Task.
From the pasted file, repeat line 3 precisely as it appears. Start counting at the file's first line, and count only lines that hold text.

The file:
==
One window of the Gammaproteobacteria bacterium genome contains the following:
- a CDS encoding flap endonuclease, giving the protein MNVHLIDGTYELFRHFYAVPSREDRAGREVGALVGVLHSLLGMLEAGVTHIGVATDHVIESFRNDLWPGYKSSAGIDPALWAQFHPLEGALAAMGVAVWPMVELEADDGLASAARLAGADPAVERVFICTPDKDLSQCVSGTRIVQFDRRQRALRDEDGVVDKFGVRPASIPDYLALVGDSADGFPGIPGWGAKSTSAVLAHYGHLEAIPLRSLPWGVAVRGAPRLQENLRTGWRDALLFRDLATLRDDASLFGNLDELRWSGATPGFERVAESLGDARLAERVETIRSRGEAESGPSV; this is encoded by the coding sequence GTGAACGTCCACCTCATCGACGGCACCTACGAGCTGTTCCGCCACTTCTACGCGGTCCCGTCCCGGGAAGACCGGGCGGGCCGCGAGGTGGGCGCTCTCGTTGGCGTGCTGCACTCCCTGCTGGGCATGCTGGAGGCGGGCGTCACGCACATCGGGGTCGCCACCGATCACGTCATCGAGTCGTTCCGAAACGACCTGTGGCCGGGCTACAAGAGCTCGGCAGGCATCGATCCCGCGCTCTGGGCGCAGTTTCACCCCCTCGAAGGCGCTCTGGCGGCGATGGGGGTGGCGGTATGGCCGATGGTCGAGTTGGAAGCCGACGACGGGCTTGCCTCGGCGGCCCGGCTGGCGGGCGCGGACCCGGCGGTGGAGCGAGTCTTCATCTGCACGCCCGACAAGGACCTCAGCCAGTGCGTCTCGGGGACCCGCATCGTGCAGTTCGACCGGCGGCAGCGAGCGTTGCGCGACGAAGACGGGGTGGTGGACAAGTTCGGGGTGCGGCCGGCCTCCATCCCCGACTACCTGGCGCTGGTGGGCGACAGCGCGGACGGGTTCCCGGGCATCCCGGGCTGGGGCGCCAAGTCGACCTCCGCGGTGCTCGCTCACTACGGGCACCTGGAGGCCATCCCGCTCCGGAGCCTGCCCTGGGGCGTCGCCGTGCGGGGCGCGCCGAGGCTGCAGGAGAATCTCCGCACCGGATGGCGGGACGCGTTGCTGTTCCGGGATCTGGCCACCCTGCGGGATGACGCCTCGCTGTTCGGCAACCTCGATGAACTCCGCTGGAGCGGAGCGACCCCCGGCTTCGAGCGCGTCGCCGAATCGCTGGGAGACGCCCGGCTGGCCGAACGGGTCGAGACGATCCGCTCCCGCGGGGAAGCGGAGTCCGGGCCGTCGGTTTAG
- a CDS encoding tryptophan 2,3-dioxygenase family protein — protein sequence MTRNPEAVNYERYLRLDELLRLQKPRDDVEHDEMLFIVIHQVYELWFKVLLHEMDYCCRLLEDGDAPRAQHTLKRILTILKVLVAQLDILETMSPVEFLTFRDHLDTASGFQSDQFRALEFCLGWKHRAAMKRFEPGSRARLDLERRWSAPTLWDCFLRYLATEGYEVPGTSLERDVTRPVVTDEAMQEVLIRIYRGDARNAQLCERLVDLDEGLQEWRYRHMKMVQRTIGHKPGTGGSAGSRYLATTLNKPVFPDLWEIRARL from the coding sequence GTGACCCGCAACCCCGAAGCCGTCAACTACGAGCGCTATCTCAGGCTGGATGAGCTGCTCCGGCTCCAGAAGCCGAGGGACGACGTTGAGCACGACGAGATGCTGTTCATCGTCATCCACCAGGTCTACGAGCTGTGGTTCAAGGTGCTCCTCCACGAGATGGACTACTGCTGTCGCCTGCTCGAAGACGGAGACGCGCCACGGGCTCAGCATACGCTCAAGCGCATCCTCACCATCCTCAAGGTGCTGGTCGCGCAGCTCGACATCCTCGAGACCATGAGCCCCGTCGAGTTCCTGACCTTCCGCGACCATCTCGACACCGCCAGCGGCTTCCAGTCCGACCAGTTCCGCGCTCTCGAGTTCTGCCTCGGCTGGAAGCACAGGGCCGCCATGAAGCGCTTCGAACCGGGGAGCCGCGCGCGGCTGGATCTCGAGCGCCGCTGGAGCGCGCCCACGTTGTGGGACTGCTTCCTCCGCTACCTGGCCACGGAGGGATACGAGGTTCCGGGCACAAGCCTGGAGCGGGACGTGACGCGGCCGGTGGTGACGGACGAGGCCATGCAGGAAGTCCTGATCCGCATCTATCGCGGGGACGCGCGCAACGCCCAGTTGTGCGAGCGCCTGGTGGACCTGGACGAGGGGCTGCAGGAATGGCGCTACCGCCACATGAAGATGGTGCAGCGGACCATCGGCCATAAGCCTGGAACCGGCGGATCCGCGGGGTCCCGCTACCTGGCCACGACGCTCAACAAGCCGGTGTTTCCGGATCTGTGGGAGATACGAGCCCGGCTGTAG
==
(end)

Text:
- a CDS encoding tryptophan 2,3-dioxygenase family protein — protein sequence MTRNPEAVNYERYLRLDELLRLQKPRDDVEHDEMLFIVIHQVYELWFKVLLHEMDYCCRLLEDGDAPRAQHTLKRILTILKVLVAQLDILETMSPVEFLTFRDHLDTASGFQSDQFRALEFCLGWKHRAAMKRFEPGSRARLDLERRWSAPTLWDCFLRYLATEGYEVPGTSLERDVTRPVVTDEAMQEVLIRIYRGDARNAQLCERLVDLDEGLQEWRYRHMKMVQRTIGHKPGTGGSAGSRYLATTLNKPVFPDLWEIRARL from the coding sequence GTGACCCGCAACCCCGAAGCCGTCAACTACGAGCGCTATCTCAGGCTGGATGAGCTGCTCCGGCTCCAGAAGCCGAGGGACGACGTTGAGCACGACGAGATGCTGTTCATCGTCATCCACCAGGTCTACGAGCTGTGGTTCAAGGTGCTCCTCCACGAGATGGACTACTGCTGTCGCCTGCTCGAAGACGGAGACGCGCCACGGGCTCAGCATACGCTCAAGCGCATCCTCACCATCCTCAAGGTGCTGGTCGCGCAGCTCGACATCCTCGAGACCATGAGCCCCGTCGAGTTCCTGACCTTCCGCGACCATCTCGACACCGCCAGCGGCTTCCAGTCCGACCAGTTCCGCGCTCTCGAGTTCTGCCTCGGCTGGAAGCACAGGGCCGCCATGAAGCGCTTCGAACCGGGGAGCCGCGCGCGGCTGGATCTCGAGCGCCGCTGGAGCGCGCCCACGTTGTGGGACTGCTTCCTCCGCTACCTGGCCACGGAGGGATACGAGGTTCCGGGCACAAGCCTGGAGCGGGACGTGACGCGGCCGGTGGTGACGGACGAGGCCATGCAGGAAGTCCTGATCCGCATCTATCGCGGGGACGCGCGCAACGCCCAGTTGTGCGAGCGCCTGGTGGACCTGGACGAGGGGCTGCAGGAATGGCGCTACCGCCACATGAAGATGGTGCAGCGGACCATCGGCCATAAGCCTGGAACCGGCGGATCCGCGGGGTCCCGCTACCTGGCCACGACGCTCAACAAGCCGGTGTTTCCGGATCTGTGGGAGATACGAGCCCGGCTGTAG